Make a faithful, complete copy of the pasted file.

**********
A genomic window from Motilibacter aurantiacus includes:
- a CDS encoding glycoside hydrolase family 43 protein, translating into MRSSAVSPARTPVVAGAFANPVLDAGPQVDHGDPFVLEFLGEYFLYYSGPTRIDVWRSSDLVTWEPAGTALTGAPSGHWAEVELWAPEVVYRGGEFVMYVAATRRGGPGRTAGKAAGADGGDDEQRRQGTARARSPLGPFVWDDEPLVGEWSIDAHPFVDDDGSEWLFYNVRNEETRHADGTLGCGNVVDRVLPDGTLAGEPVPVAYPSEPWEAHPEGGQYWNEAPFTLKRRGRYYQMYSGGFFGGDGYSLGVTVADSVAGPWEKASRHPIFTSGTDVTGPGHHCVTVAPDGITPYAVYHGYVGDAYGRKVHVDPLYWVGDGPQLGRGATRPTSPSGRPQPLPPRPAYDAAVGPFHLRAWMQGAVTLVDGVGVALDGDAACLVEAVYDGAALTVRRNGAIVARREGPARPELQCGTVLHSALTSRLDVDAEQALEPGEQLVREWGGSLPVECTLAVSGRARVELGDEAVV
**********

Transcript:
A genomic window from Motilibacter aurantiacus includes:
- a CDS encoding glycoside hydrolase family 43 protein, translating into MRSSAVSPARTPVVAGAFANPVLDAGPQVDHGDPFVLEFLGEYFLYYSGPTRIDVWRSSDLVTWEPAGTALTGAPSGHWAEVELWAPEVVYRGGEFVMYVAATRRGGPGRTAGKAAGADGGDDEQRRQGTARARSPLGPFVWDDEPLVGEWSIDAHPFVDDDGSEWLFYNVRNEETRHADGTLGCGNVVDRVLPDGTLAGEPVPVAYPSEPWEAHPEGGQYWNEAPFTLKRRGRYYQMYSGGFFGGDGYSLGVTVADSVAGPWEKASRHPIFTSGTDVTGPGHHCVTVAPDGITPYAVYHGYVGDAYGRKVHVDPLYWVGDGPQLGRGATRPTSPSGRPQPLPPRPAYDAAVGPFHLRAWMQGAVTLVDGVGVALDGDAACLVEAVYDGAALTVRRNGAIVARREGPARPELQCGTVLHSALTSRLDVDAEQALEPGEQLVREWGGSLPVECTLAVSGRARVELGDEAVV